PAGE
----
June 15, 2021

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How Do You Celebrate Spring?

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Students in U.S. high schools can get free digital access to The New York Times until Sept. 1, 2021.

What springtime activities and celebrations are you planning?

Will you observe a religious holiday like Ramadan, Passover or Easter? Do you go on walks and picnics to enjoy warmer weather? Have you been watching March Madness or are you eagerly anticipating the beginning of baseball season?

How does the coronavirus pandemic factor into your plans? As vaccinations increase and case numbers decline, are you approaching springtime gatherings any differently than you did last year?

In “How to Celebrate the Spring Holidays Safely With Your Family,” Christina Caron writes about different families’ plans to safely celebrate spring holidays:

The weather is warming, the days are looking brighter and the number of people getting vaccinated is on the rise. So can we finally celebrate the spring holidays together like we used to, back when we could see the bottom halves of everyone’s faces?

Well, not exactly.

Although coronavirus cases and deaths are declining nationwide and the Centers for Disease Control and Prevention recently issued new, looser safety guidelines for vaccinated people, the agency recommended against unmasked indoor gatherings with unvaccinated people except in certain circumstances.

We asked public health experts to help us understand the latest guidance and offer advice on how to safely observe upcoming holidays like Easter, Passover and Ramadan.

The article describes how two families are planning scaled-down Passover and Ramadan celebrations:

Erica Fleischer, 42, a public policy expert and mother of two who lives in Chicago, said her family would typically celebrate Passover Seder, held on the first two nights of the eight-day holiday, at her in-laws’ home, surrounded by as many as 20 people.

Last year they met virtually, but this year, given the new C.D.C. guidance, her unvaccinated family will have a small dinner with her in-laws, who have each received the vaccine.

Ms. Fleischer said she feels “pretty confident” the risks of infecting one another are low. “I think I actually needed more convincing than my in-laws did.”

Dr. Shaun Din, 35, a radiation oncologist in Manhattan, is planning to spend part of the holy month of Ramadan with nearby family members. Five of the eight adults, including Dr. Din and his parents, have been vaccinated, so the family feels comfortable meeting unmasked on weekends for the evening iftars that break each daylong fast.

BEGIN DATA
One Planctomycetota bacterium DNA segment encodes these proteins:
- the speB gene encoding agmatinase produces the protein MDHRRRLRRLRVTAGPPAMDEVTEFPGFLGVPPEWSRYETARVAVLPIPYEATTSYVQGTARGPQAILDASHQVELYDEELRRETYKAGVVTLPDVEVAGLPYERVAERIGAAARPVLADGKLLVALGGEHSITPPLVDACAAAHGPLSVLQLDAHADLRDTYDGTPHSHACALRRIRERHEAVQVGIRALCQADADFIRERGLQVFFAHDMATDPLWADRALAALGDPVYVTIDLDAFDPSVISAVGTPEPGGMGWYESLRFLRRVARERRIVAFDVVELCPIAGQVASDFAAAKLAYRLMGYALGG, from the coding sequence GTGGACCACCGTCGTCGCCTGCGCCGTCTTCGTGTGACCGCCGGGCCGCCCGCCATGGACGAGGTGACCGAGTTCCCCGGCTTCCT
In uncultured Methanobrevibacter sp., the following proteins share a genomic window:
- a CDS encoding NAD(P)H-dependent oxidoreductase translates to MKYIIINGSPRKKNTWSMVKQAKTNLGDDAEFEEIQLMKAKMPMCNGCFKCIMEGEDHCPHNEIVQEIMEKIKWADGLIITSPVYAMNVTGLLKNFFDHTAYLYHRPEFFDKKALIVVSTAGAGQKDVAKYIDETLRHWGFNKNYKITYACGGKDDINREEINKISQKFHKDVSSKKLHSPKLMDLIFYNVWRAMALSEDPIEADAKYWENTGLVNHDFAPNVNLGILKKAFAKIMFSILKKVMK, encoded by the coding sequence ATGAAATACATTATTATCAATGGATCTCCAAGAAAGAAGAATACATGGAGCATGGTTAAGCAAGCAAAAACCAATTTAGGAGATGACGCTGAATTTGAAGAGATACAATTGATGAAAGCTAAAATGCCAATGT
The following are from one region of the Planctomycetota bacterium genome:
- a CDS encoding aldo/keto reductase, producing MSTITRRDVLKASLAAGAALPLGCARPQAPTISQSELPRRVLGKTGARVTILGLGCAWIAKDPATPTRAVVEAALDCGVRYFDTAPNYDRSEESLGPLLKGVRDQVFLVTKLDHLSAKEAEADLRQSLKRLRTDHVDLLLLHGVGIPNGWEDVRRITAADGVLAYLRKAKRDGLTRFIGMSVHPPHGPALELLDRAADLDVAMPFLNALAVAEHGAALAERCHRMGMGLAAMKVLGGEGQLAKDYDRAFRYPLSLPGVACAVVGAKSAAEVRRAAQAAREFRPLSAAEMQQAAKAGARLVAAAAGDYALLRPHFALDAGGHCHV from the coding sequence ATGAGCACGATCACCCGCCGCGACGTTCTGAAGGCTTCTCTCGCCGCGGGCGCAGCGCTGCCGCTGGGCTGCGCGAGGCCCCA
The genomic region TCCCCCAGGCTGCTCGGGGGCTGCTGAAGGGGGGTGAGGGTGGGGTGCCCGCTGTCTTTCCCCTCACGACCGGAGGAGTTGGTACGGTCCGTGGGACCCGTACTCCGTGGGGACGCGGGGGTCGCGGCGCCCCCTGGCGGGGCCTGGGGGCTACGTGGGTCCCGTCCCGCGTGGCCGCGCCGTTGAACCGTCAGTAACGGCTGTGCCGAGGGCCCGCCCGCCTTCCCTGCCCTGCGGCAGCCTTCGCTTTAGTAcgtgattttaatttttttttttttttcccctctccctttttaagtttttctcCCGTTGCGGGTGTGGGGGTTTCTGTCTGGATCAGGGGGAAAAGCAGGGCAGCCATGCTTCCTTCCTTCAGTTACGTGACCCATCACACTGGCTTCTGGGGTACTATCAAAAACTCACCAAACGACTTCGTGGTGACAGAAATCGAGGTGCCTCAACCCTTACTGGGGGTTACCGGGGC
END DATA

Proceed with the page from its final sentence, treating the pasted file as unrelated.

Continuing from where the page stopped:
“Last year was very lonely, not being able to celebrate together,” Dr. Din said. “Ramadan is difficult, but the communal aspect of all of us going through it and then breaking the fast together is something that’s very fun.”

The experts Ms. Caron interviews acknowledge that loosening restrictions could create moments of disagreement between family members with different risk and comfort levels:

After a year of public health warnings, some family members might feel uneasy about loosening the rules while others might be anxious to get back to normal.

Last year, ahead of the Thanksgiving holiday, Claudia W. Allen, a clinical psychologist and the director of the Family Stress Clinic at the University of Virginia School of Medicine, told The New York Times that if there are differences of opinion, it’s important not to pass judgment, start lecturing or assume that your relatives have bad motives.

“The people who are willing to take more risks are usually doing it because they’re valuing connection. And the people who are less willing to take risks are usually less willing because they are prioritizing safety. Connection and safety are both good,” Dr. Allen said at the time.

Students, read the entire article, then tell us:

  • What springtime celebrations are you planning? Whether you’re observing religious holidays or just celebrating a change in the weather, what are your plans?

  • What foods, songs, activities and traditions do you associate with springtime? What do they mean to you? Do you have a favorite memory of spring?

  • How are you balancing safety and community in your springtime plans? Are you planning small or outdoor gatherings? Do any of the plans shared by the families in the article sound like something you might want to try?

  • How has your risk assessment for gatherings changed now that vaccinations are underway in many places? What is your reaction to the advice of the public health experts quoted in the article?

  • Are your springtime plans different this year from last year? How did you feel last spring? How are you feeling now?


About Student Opinion

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Students 13 and older in the United States and the United Kingdom, and 16 and older elsewhere, are invited to comment. All comments are moderated by the Learning Network staff, but please keep in mind that once your comment is accepted, it will be made public.

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